THE BHĀVOLLĀSA-ISSUE –
Bhakti Rasāmṛta Sindhu 2.5.128 -
api ca –
sañcārī syāt samona vā kṛṣṇa-ratyāḥ suhṛd-ratiḥ
adhikā puṣyamāṇā ced bhāvollāsā itīryate
Translation: Addenda: If the rati of the associates of Kṛṣṇa’s beloved directed to that beloved is equal or less than their rati directed to Kṛṣṇa, the rati directed to that beloved is called sañcāri, nourishing the rati towards Kṛṣṇa. If the rati of the beloved’s associates directed to that beloved is greater than that directed to Kṛṣṇa, and is constantly increasing, though it is still a sañcāri-bhāva, it is called bhāvollāsa-rati.
bhāvollāsa is only about madhura rati, evaṁ madhurākhye rase tu (Śrī Jīva Gosvāmī and Viśvanātha Cakravartī’s ṭīkās, Bhānu Swami forgot to translate that in the purport to Bhakti Rasāmṛta Sindhu 2.5.128). It is exceptional, so if there is greater love for the suhṛd (sakhī) than for Kṛṣṇa that is at least rādhā snehādhikā sakhi prema or mañjari prema. It can be seen as a sthāyibhāva because it appears in the sthāyibhāva-chapter of Bhakti Rasāmṛta Sindhu. Viśvanātha Cakravartī’s comment on Ujjvala-nīlamaṇi 13.104, na tasyāḥ sañcāritvaṁ nāpi tasyāḥ sthāyitvam iti bhāvaḥ, “It is neither a sancāri-bhāva nor a sthāyibhāva“, means it is exceptional. Ānanda Gopāl Goswāmī ascribing it to manjarī bhāva alone is a matter of subjective loving vision.
WHO IS DAKṢA?
In no way the word dakṣa, or expert, which is one quality ascribed to the priya-bhakta by Śrī Kṛṣṇa in Bhagavad-Gītā (12.16), means ‚a devotee is expert in everything‘, in the sense of expertise in cooking or playing musical instruments. How can any external skill make one dear to Kṛṣṇa? It would mean that any great secular musician or cook would then be dear to Kṛṣṇa too? Let us look at the ācāryas‘ commentaries - Śrīdhar Swāmī comments on this word that it means analasaḥ, he/she is not lazy, Śrī Baladeva Vidyābhūṣaṇa says it means sva-śāstrārtha vimarśa samarthaḥ, expert in discussing and understanding śāstra, while Śrī Viśvanātha Cakravartī does not comment at all on this word.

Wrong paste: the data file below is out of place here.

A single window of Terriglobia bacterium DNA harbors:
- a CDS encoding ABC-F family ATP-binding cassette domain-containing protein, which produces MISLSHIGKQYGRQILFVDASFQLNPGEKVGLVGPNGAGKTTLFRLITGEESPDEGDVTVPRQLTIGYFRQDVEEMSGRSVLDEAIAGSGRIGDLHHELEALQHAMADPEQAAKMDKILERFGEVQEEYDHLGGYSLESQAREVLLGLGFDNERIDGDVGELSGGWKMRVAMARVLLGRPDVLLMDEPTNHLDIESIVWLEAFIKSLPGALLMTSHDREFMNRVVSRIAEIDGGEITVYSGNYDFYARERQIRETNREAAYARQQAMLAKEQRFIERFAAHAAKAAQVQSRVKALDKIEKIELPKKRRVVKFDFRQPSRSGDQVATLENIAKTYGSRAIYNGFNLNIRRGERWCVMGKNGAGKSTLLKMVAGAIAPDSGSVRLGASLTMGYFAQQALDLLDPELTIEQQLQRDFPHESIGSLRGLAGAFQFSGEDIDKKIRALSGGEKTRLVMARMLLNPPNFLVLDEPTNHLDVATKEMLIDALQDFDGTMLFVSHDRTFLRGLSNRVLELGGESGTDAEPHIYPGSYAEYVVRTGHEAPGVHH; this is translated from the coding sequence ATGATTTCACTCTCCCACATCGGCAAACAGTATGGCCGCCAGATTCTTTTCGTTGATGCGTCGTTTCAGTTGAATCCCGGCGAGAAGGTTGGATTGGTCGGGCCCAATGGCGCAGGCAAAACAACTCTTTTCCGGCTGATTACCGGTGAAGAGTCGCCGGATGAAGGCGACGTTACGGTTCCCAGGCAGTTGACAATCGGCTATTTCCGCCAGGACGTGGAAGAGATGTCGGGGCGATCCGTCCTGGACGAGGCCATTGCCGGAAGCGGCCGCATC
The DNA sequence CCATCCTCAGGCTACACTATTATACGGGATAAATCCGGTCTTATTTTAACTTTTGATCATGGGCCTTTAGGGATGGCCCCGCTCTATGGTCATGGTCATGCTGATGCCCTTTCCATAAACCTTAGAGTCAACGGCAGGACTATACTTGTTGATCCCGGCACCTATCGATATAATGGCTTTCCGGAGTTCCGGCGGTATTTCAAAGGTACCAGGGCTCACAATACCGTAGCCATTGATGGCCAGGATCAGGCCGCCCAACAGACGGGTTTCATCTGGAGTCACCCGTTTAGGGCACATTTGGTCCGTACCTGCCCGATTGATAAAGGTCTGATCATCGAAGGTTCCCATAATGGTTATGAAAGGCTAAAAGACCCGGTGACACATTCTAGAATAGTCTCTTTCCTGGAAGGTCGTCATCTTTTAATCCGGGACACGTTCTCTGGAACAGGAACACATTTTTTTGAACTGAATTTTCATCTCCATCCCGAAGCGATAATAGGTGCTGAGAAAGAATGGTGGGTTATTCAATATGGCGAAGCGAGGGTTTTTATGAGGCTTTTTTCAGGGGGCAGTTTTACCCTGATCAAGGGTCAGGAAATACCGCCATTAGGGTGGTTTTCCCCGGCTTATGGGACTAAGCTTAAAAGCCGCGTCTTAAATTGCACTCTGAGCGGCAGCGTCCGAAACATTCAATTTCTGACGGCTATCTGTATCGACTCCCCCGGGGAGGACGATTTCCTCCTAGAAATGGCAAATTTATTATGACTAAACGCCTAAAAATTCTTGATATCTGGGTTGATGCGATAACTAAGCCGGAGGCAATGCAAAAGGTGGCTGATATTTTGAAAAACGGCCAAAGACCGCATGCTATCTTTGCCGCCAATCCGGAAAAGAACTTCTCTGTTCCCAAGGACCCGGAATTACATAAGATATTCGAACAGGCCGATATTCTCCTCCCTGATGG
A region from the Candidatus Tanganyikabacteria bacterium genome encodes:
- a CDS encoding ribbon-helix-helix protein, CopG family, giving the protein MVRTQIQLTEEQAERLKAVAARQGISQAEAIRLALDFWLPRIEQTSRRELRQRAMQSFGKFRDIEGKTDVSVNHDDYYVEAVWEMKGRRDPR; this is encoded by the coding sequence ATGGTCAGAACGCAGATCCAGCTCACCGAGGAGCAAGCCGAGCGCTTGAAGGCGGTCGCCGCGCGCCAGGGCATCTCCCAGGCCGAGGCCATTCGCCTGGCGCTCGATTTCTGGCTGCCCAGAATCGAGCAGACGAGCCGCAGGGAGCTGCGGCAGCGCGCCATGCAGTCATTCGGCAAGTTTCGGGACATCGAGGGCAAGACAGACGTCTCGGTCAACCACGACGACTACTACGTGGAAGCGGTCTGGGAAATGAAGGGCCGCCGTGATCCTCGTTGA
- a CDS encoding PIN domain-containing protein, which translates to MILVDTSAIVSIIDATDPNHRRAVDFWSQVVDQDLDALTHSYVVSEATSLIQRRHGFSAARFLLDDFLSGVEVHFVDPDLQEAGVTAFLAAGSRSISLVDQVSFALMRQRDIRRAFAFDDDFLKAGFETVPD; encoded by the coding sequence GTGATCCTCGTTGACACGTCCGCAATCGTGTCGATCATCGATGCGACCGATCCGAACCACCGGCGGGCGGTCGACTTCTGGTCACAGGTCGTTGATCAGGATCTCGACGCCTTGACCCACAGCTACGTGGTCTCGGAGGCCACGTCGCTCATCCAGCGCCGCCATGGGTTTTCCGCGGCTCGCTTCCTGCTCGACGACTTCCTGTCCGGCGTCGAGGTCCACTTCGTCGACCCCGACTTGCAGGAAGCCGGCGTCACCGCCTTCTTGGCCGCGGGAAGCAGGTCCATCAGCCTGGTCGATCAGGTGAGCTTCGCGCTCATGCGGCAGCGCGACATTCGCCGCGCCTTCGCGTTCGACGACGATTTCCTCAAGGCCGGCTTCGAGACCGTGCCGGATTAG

SĀDHANA OUTSIDE THE DHĀMA -Doing sādhana outside the dhāma is like swimming against the current – it is not impossible, but it is very hard. Doing sādhana in the dhāma is like sitting on a raft, putting it in the current and happily floating along with it.
GĪTĀ BHŪṢAṆA REVISITED -
In January, 2008 I blogged twice on Gītā-bhūṣaṇa, Śrī Baladeva Vidyābhūṣana’s commentary on Bhagavad-Gītā. I overlooked some nice comments at that time, which I am adding here.
In verse 11.8 Kṛṣṇa gives Arjuna divya-cakṣu, divine eyes, to see His universal form, though rasikas consider that form inferior to Kṛṣṇa’s human form. Baladeva offers this comment – “You cannot see Me with a thousand heads, a form shining like a thousand suns at once, by your eyes which are accustomed only to My sweetness. Therefore, I give you celestial, heavenly eyes. As I would put oil on My body in entering a swiftly moving stream, so I anoint your eyes suitably. See My majestic form (yogam aiśvaram) with those eyes. Yoga means “that which makes the mind concentrate (yujyate).” It should be understood, however, that though Kṛṣṇa gave celestial eyes to Arjuna, He did not give him a celestial mind. If He gave that type of mind to Arjuna, Arjuna would take pleasure in that celestial form.”
11.33 – Kṛṣṇa told Arjuna that all warriors he faces have already been killed by Him in advance – “Warriors such as Bhīṣma who cannot be conquered by the devas, have been defeated by Arjuna with ease! Such will be your fame. They have already been killed by Me, at the time of their offending Draupadī.” Later Baladeva comments that this includes Bhīṣma because he did not protest against the assault on Draupadī after the dice-game in Hastināpura.
DHOTI IN ŚĀSTRA -
I have something to add also to my first blog on Vaiṣṇava-dress, of March 16, 2012, where someone supposed the word dhoti is not in any śāstra. The word appears in Govinda Līlāmṛta 14.37 – vibhrac chrī dhaṭikāñcalaṁ ca “During Holi, Kṛṣṇa carried a lump of fragrant powder in the hem of His dhoṭī.” The word used in the verse is dhaṭi, but is pronounced nowadays as dhoti.